Angus beef is more than just another piece of meat. It renders a tender, juicy, savory sensation that transcends the palate to new pleasure zones.
The name of the breed, Aberdeen-Angus cattle, or simply Angus cattle, is coined from the cattle's place of origin Aberdeenshire and Angus in the northeastern area of Scotland. When they were introduced to the United States in 1873, four Angus cattle settled in Victoria, Kansas. Today, Angus is the most popular beef breed in the United States with nearly 325,000 head registered in 2005.1
Compared to standard beef, most meat-enthusiasts favor Angus because of the consistent, softer texture that produces a richer, more flavorful meat. Because Angus cattle naturally produce more myostatin, a protein that inhibits the growth of muscles in cattle, the tissue contains greater marbling - the flecks of fat adding taste and tenderness that make the meat softer and easier to chew. For this reason, sources speculate that women, who typically have smaller teeth and weaker jaw muscles than men, prefer Angus cuts and may have influenced the Angus beef movement. And with its inherent tenderness, Angus beef may require less cooking time, or faster meal preparation, which is an attractive attribute for people employed outside of the home. 2
So, what's responsible for creating the superior marbling, texture and taste? Diet. Throughout life, Angus cattle naturally graze on grass, hay grain and salt licks containing minerals. And during the last few months of life, nutrition consists of corn, barley or other grain responsible for adding the final 250 to 400 pounds. Eating this much roughage requires a large, heavy-duty digestive mechanism called a stomach. Contrary to popular belief, the cow has only one stomach but contains four compartments, or ruminants: the rumen, the reticulum, the omasum, and the abomasum.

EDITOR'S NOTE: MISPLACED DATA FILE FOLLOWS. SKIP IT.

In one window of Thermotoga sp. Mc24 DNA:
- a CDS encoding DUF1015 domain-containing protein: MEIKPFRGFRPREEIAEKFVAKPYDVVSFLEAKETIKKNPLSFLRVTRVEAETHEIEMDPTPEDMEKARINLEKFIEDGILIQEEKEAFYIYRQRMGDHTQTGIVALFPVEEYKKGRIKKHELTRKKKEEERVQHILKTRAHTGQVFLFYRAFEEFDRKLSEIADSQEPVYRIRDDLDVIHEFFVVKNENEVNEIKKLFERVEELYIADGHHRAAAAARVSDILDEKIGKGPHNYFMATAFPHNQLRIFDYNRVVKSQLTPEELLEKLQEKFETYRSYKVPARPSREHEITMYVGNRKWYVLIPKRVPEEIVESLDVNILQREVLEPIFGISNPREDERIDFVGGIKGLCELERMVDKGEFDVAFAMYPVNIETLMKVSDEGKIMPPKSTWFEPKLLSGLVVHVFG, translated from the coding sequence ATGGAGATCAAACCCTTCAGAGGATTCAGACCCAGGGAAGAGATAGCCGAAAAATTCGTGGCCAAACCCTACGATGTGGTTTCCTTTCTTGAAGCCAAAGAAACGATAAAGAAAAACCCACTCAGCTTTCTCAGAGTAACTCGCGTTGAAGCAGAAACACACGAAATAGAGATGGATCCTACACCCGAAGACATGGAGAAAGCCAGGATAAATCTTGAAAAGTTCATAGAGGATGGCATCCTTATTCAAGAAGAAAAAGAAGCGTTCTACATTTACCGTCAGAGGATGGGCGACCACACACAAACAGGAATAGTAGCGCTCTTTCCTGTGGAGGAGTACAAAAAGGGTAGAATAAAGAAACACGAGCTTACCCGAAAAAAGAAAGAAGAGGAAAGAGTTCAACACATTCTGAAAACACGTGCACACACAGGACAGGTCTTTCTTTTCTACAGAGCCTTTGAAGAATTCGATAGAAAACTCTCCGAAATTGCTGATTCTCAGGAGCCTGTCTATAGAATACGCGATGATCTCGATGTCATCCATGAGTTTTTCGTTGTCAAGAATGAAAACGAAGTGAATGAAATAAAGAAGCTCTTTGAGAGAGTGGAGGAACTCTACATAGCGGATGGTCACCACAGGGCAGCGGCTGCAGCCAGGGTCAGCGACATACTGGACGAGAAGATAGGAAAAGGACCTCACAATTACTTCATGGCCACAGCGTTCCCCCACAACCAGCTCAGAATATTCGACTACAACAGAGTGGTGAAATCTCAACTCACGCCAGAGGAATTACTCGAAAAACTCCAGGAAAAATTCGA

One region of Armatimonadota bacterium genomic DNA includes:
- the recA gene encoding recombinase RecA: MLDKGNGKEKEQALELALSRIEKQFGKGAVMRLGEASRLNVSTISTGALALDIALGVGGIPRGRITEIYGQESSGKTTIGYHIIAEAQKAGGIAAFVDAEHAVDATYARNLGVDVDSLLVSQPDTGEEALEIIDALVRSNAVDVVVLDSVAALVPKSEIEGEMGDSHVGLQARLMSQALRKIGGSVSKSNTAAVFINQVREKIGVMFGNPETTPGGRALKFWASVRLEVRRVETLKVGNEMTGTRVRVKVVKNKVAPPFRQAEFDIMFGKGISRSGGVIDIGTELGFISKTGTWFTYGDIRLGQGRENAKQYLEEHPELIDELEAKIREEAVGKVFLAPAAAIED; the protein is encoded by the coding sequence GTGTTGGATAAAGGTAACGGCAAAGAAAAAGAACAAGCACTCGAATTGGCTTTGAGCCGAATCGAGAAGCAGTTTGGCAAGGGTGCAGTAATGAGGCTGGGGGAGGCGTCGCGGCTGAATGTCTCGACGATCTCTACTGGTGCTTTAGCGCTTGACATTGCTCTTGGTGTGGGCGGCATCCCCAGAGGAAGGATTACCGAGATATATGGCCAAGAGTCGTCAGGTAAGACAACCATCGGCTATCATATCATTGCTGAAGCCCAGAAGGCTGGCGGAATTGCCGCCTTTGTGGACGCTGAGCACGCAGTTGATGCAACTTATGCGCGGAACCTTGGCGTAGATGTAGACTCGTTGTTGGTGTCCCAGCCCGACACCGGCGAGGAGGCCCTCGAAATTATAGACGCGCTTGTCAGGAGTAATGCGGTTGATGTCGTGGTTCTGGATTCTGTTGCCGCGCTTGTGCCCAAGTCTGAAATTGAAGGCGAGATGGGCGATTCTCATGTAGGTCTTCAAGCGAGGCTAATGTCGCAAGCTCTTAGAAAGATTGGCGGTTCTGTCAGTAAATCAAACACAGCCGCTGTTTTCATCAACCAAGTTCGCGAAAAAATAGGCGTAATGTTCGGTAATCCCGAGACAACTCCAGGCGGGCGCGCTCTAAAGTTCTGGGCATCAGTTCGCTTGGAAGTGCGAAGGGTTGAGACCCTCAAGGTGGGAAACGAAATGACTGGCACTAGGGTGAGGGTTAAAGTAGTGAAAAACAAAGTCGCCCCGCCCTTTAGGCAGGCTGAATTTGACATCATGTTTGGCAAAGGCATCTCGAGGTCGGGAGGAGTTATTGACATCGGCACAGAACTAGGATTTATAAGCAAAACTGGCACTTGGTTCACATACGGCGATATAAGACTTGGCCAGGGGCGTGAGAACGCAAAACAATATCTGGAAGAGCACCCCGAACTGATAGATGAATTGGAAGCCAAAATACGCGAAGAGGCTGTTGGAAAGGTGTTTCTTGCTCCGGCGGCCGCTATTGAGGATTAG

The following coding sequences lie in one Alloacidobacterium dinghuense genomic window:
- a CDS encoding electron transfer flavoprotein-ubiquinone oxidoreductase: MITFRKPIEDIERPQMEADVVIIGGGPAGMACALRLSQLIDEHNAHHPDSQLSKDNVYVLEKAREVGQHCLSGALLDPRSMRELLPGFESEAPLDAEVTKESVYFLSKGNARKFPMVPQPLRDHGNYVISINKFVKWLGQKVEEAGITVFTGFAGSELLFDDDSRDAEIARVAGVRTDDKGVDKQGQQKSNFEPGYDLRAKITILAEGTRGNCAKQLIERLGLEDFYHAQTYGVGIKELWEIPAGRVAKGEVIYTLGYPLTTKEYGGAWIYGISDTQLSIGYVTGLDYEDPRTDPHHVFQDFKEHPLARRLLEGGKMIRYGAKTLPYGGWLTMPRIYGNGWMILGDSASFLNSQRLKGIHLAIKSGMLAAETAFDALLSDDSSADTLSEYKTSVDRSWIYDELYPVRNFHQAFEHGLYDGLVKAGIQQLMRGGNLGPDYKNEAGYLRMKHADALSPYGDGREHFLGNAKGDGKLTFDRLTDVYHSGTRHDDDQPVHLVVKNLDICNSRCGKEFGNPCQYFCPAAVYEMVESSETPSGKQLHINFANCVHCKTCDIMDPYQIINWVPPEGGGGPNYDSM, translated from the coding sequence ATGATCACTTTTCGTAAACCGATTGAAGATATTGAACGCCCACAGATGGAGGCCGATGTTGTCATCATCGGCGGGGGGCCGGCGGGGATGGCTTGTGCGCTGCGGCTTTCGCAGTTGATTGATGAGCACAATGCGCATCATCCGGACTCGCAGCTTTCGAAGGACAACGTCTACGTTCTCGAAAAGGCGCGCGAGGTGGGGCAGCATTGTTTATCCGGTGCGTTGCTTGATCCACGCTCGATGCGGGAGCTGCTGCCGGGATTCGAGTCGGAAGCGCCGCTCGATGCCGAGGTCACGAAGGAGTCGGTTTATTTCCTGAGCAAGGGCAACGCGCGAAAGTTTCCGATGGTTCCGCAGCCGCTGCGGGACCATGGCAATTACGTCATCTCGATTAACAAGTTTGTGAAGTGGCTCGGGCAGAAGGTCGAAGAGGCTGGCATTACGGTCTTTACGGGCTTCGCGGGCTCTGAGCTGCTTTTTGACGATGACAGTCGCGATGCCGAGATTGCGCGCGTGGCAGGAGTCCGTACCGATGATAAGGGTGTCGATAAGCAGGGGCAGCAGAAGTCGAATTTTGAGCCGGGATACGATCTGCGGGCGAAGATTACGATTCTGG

Angus beef provides the human body with ample amounts of nutrients: protein, iron, zinc, and vitamin B12. According to Chris Kerth, an associate professor of animal sciences at Auburn University in Alabama, grass-fed beef may contain "anywhere from two to 10 times as much omega-3 fatty acids as regular beef" and are known to be important for the brain, for the heart and possibly for the mood.3 However, getting the most nutritional content from your beef selection depends on the bovine's diet, the meat preparation and mostly your individual taste. Most beef-eaters prefer the taste of grain-fed beef over grass-only fed beef that offers a "gamey" kick and yellowish marbeling. While some prefer a ground-chuck burger, others may prefer a filet mignon or a roast. When combining the available meat cuts with the various cooking options and temperatures, the choices are endless and can satisfy even the most distinguished taste bud.
Finally, what separates an Angus from the herd? The genotype, or bloodline, and phenotype, or appearance, must accurately identify an Angus. A hide that is at least 51 percent black at the roots is usually enough proof that the cattle is Angus. When in doubt, the breeder must present registration papers that document the animal's pedigree, a similar process to verifying the breed of a canine.
Concluding, Angus cattle provide the body with a nutrient-rich meal that offers the palate a rich, flavorful, mouth-watering, succulent experience.
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1 Angus Cattle. Wikipedia (http://en.wikipedia.org/wiki/Angus_cattle)
2 Food Consumption, Prices, and Expenditures,1970-97.Economic Research Service/USDA.
3 Squires, Sally. What's the Beef? Washington Post 1 Aug 2006.